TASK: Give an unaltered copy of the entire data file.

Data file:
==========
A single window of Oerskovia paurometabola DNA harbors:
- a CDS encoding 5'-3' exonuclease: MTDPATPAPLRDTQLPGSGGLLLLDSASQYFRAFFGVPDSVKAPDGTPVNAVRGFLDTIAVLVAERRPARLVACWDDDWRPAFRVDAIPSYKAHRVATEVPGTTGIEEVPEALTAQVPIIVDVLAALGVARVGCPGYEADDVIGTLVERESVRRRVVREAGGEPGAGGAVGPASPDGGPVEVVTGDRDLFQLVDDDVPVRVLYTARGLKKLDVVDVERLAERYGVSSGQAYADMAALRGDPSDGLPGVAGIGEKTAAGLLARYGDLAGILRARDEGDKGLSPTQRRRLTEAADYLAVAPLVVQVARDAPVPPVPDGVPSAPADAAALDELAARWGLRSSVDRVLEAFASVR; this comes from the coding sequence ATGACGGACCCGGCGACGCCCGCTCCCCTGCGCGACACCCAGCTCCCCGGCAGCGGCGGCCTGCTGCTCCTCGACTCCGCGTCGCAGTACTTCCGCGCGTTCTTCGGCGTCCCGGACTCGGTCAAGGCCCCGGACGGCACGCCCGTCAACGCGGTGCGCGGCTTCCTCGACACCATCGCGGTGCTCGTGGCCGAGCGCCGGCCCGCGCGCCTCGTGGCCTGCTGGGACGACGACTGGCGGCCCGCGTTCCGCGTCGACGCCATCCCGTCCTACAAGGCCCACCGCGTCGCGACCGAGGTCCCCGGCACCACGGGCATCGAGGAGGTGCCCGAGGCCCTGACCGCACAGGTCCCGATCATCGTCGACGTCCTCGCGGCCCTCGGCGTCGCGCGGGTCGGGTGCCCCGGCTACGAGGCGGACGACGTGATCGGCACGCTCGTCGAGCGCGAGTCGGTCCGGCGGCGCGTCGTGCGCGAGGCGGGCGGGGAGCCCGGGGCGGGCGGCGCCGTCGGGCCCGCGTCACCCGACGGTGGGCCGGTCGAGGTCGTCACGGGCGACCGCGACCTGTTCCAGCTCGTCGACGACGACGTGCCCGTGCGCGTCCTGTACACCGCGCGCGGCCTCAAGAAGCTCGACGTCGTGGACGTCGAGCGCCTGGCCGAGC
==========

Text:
A single window of Oerskovia paurometabola DNA harbors:
- a CDS encoding 5'-3' exonuclease: MTDPATPAPLRDTQLPGSGGLLLLDSASQYFRAFFGVPDSVKAPDGTPVNAVRGFLDTIAVLVAERRPARLVACWDDDWRPAFRVDAIPSYKAHRVATEVPGTTGIEEVPEALTAQVPIIVDVLAALGVARVGCPGYEADDVIGTLVERESVRRRVVREAGGEPGAGGAVGPASPDGGPVEVVTGDRDLFQLVDDDVPVRVLYTARGLKKLDVVDVERLAERYGVSSGQAYADMAALRGDPSDGLPGVAGIGEKTAAGLLARYGDLAGILRARDEGDKGLSPTQRRRLTEAADYLAVAPLVVQVARDAPVPPVPDGVPSAPADAAALDELAARWGLRSSVDRVLEAFASVR; this comes from the coding sequence ATGACGGACCCGGCGACGCCCGCTCCCCTGCGCGACACCCAGCTCCCCGGCAGCGGCGGCCTGCTGCTCCTCGACTCCGCGTCGCAGTACTTCCGCGCGTTCTTCGGCGTCCCGGACTCGGTCAAGGCCCCGGACGGCACGCCCGTCAACGCGGTGCGCGGCTTCCTCGACACCATCGCGGTGCTCGTGGCCGAGCGCCGGCCCGCGCGCCTCGTGGCCTGCTGGGACGACGACTGGCGGCCCGCGTTCCGCGTCGACGCCATCCCGTCCTACAAGGCCCACCGCGTCGCGACCGAGGTCCCCGGCACCACGGGCATCGAGGAGGTGCCCGAGGCCCTGACCGCACAGGTCCCGATCATCGTCGACGTCCTCGCGGCCCTCGGCGTCGCGCGGGTCGGGTGCCCCGGCTACGAGGCGGACGACGTGATCGGCACGCTCGTCGAGCGCGAGTCGGTCCGGCGGCGCGTCGTGCGCGAGGCGGGCGGGGAGCCCGGGGCGGGCGGCGCCGTCGGGCCCGCGTCACCCGACGGTGGGCCGGTCGAGGTCGTCACGGGCGACCGCGACCTGTTCCAGCTCGTCGACGACGACGTGCCCGTGCGCGTCCTGTACACCGCGCGCGGCCTCAAGAAGCTCGACGTCGTGGACGTCGAGCGCCTGGCCGAGC